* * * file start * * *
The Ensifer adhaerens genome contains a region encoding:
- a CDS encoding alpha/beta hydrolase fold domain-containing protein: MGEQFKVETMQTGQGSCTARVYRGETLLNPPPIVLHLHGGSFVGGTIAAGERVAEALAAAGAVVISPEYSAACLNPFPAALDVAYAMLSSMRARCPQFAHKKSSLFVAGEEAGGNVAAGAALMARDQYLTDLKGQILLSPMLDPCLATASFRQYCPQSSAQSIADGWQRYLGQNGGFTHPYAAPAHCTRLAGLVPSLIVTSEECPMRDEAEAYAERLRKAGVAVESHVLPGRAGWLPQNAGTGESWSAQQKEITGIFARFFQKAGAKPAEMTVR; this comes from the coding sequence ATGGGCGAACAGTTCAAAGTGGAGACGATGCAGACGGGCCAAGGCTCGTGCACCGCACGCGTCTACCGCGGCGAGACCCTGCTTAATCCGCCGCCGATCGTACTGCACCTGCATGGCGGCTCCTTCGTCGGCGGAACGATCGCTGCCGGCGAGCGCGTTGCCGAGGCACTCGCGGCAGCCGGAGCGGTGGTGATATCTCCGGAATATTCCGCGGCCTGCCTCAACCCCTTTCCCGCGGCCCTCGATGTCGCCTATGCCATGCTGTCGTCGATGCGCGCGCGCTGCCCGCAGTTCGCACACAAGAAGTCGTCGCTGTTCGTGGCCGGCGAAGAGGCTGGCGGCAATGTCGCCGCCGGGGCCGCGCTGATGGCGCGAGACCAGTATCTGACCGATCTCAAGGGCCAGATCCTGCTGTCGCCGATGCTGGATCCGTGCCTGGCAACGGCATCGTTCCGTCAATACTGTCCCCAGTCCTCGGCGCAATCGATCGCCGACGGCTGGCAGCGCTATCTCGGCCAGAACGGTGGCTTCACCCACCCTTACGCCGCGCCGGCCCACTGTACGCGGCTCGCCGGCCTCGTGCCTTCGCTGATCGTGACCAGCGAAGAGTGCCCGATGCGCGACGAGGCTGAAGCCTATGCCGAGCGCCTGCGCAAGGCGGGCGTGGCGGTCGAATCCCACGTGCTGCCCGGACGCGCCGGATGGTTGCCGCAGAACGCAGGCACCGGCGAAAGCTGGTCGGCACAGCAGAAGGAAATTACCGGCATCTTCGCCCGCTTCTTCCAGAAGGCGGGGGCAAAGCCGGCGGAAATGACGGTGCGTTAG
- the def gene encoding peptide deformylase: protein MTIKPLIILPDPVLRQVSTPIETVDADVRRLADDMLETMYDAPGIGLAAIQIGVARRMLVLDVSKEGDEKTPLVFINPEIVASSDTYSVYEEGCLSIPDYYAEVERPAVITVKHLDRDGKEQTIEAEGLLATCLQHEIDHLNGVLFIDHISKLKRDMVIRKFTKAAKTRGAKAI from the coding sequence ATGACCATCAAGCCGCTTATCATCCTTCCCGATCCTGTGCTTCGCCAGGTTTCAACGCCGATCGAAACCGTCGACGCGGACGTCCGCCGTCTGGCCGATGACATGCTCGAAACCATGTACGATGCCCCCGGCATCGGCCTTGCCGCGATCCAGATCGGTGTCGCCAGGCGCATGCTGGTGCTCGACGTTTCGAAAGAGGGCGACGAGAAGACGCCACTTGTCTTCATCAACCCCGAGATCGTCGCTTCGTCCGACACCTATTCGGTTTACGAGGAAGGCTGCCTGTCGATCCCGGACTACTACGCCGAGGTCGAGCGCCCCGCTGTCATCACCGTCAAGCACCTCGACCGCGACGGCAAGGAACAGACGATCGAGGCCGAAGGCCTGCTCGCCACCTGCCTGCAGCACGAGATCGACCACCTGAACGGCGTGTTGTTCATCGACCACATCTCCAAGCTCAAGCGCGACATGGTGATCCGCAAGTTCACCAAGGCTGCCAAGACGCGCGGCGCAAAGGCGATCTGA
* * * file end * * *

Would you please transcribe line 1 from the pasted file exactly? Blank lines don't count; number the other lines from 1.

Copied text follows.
The Ensifer adhaerens genome contains a region encoding: